Written by: Alexa Bailey, MSW, LMSW

Is there anything worse than feeling unheard? When we are trying to communicate with our own parents or caregivers, this is a fate worse than our wildest imaginations to be unheard. This is why learning how to communicate effectively is so important.

Anytime we have a conversation, there are things we are trying to communicate alongside our feelings. If we haven’t had a strong foundation for communicating before, it can feel really scary to try something new and it can be a vulnerable thing. The first thing is to validate yourself that it’s okay that it’s not easy. When we are born, we don’t get sent home with a manual that tells us how to perfectly communicate for the rest of our lives. We have to figure it out as we go! Give yourself some much needed grace that you are not expected to be an expert, you are still learning.

To begin having conversations so parent will listen, we can follow a blueprint and cater it to our own needs.

Set the Stage

Find a time for the both of you that will allow you to have space to talk. It can feel scary to plan a conversation or awkward to schedule it, but doing this allows you a time to be uninterrupted and to talk things out in a safe and calm environment. 

Understand You Own Needs 

Whatever it is you are wishing to communicate, you want to be able to understand it for yourself. If there are feelings we would like to voice or questions needing to be asked, take some time to think it out for yourself. Some helpful ways to explore this would be through writing a letter or talking out loud to yourself to voice the thoughts and give yourself time to think on what you’d like to say. When you can identify your own thoughts and feelings, it will help increase your confidence in communication.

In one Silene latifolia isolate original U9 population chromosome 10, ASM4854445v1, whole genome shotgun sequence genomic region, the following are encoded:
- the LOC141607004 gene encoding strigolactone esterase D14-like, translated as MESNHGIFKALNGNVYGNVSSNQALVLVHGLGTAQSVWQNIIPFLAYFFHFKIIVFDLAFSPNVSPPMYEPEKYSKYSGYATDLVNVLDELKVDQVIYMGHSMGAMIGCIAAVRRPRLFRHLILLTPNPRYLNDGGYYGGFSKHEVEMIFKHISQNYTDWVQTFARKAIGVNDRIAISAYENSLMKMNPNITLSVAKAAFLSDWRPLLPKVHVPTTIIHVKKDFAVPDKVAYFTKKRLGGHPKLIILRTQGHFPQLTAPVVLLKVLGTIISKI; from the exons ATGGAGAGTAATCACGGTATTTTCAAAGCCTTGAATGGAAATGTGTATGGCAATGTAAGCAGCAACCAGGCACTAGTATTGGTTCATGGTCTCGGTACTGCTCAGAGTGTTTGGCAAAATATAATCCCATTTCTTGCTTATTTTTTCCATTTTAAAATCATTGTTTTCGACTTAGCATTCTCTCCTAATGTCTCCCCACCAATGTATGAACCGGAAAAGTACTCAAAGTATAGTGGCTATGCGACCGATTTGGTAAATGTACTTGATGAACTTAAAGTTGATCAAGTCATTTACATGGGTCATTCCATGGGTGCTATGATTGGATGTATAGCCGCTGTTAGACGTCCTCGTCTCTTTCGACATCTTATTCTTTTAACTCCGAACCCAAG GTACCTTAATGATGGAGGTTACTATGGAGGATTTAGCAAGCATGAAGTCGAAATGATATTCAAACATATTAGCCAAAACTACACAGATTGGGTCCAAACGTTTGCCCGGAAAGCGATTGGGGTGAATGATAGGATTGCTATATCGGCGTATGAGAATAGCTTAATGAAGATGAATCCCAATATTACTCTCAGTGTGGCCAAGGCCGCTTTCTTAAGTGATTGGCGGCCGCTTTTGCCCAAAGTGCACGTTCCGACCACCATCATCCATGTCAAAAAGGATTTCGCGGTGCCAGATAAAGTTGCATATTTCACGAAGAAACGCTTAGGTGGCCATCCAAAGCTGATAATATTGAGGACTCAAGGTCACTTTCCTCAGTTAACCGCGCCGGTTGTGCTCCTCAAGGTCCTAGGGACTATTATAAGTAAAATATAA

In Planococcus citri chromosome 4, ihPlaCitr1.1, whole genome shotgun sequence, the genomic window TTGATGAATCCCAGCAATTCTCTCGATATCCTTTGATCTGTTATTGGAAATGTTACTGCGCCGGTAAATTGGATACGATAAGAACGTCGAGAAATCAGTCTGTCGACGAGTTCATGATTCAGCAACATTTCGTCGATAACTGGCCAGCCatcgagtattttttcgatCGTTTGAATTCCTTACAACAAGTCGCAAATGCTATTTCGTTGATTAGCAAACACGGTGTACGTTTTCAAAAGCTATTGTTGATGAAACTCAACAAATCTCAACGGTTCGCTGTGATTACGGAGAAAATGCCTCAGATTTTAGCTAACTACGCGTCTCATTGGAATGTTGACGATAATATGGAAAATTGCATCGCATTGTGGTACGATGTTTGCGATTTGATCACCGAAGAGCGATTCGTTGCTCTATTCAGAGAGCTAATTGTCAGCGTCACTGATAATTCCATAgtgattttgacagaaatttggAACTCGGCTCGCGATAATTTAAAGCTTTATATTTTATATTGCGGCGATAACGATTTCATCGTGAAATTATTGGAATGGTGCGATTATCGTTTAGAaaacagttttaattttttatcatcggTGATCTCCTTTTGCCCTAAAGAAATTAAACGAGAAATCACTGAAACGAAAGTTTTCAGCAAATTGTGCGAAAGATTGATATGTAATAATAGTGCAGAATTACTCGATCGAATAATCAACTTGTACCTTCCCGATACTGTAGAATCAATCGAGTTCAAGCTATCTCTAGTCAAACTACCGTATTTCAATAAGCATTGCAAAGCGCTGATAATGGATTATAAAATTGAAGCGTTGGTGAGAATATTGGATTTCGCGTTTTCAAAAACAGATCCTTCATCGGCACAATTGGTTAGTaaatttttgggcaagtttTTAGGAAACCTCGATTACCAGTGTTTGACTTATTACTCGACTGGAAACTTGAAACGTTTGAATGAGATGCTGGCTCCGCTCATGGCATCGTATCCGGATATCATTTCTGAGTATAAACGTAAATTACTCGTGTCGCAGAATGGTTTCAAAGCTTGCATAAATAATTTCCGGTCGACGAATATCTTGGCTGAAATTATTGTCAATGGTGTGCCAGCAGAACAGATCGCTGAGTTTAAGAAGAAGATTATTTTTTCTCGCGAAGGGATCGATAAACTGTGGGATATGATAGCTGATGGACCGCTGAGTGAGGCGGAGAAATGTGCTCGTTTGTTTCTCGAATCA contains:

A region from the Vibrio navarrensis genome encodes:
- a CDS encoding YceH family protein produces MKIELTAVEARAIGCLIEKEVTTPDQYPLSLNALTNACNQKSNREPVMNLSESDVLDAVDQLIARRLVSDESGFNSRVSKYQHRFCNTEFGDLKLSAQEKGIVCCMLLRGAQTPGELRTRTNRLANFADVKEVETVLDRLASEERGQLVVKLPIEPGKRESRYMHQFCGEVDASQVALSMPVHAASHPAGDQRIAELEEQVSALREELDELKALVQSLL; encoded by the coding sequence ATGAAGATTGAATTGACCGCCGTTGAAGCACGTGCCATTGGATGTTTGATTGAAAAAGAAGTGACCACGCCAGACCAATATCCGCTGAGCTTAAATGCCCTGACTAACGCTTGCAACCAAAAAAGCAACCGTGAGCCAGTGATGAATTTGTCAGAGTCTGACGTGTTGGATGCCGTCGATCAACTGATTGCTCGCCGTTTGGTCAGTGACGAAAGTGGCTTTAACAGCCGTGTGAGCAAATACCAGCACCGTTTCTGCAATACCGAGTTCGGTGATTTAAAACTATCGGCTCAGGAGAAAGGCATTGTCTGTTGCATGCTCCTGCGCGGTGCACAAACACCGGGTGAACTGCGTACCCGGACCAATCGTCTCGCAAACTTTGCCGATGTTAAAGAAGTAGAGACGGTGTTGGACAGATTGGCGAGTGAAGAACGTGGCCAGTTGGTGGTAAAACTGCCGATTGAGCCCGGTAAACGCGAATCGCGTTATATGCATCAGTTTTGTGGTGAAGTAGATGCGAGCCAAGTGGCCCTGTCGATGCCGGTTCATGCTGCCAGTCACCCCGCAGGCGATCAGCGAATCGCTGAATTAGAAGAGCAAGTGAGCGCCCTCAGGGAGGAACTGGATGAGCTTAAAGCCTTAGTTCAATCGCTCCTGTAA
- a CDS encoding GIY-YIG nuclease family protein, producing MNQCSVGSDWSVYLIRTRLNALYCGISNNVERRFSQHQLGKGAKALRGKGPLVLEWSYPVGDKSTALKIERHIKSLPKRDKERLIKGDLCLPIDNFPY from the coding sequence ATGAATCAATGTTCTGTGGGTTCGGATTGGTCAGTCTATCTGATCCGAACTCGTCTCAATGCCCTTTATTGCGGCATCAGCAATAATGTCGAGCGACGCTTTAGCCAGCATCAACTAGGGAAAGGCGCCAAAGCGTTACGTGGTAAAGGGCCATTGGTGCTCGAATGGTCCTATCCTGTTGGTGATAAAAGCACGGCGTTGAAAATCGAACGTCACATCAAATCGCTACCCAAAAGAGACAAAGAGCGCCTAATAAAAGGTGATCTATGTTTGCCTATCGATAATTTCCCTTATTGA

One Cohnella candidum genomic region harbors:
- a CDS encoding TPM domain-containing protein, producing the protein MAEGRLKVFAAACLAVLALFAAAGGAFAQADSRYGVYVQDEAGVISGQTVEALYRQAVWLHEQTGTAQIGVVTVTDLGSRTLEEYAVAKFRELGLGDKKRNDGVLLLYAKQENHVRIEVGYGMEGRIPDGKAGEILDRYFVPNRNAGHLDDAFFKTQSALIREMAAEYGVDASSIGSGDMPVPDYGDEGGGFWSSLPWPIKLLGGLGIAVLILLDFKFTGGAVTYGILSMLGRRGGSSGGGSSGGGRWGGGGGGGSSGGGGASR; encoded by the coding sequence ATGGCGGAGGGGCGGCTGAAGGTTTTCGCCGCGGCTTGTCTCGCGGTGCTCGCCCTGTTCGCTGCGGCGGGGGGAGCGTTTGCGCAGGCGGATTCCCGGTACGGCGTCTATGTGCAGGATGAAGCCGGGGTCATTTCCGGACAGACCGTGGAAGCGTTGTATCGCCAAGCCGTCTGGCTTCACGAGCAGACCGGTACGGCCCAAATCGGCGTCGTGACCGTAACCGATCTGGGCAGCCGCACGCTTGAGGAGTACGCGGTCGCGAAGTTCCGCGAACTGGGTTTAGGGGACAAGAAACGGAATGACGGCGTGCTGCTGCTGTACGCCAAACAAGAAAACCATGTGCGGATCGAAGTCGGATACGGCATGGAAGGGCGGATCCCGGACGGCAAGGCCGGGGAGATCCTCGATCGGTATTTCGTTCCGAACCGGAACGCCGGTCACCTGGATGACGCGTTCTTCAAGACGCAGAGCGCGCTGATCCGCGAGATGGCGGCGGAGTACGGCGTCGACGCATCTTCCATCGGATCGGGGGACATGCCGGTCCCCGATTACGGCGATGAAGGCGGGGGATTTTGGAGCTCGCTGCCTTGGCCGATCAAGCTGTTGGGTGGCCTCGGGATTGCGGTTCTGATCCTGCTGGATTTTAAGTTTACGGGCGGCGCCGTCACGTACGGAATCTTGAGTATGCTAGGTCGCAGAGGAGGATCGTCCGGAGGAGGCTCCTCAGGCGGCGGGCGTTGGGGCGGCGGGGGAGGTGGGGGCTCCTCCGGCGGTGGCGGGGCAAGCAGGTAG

Use “I feel” statements 

Focus on the problem or situation coming up and how you are experiencing it instead of simply assigning blame. Try using the “I feel (emotion), when (situation)” structure to voice your needs. Similarly, reflect back what you are hearing them saying with “I hear you saying” or “what I’m hearing”, to model the response you want as well.

Know Your Expectations 

Be clear what your expectations are. The sign of success in communication is not about getting the outcome you want but rather about engaging in discussion at all. Having the conversation is the success. You can go in with good intentions and do your best and still not get the response desired, however, this doesn’t mean you failed. Just trying to communicate is a big step. And that takes a lot of courage and vulnerability.

Every parent is a little bit different and your approach will be specific to your own experiences. When learning how to communicate effectively, you will make mistakes and that is absolutely okay. You are not expected to be perfect; you’re still learning. And your parent may be learning, too. This is an opportunity for growth.


Alexa Bailey is a Licensed Master of Social Work (LMSW), who works in private practice providing therapeutic services at Evolve Counseling. She has experience treating several different populations and areas, including trauma, anxiety, depression, relational challenges, and life transitions with both young adults/adolescents and adults. Alexa is a big advocate of self-care and creating whole personal wellness through positive change and healthy habits.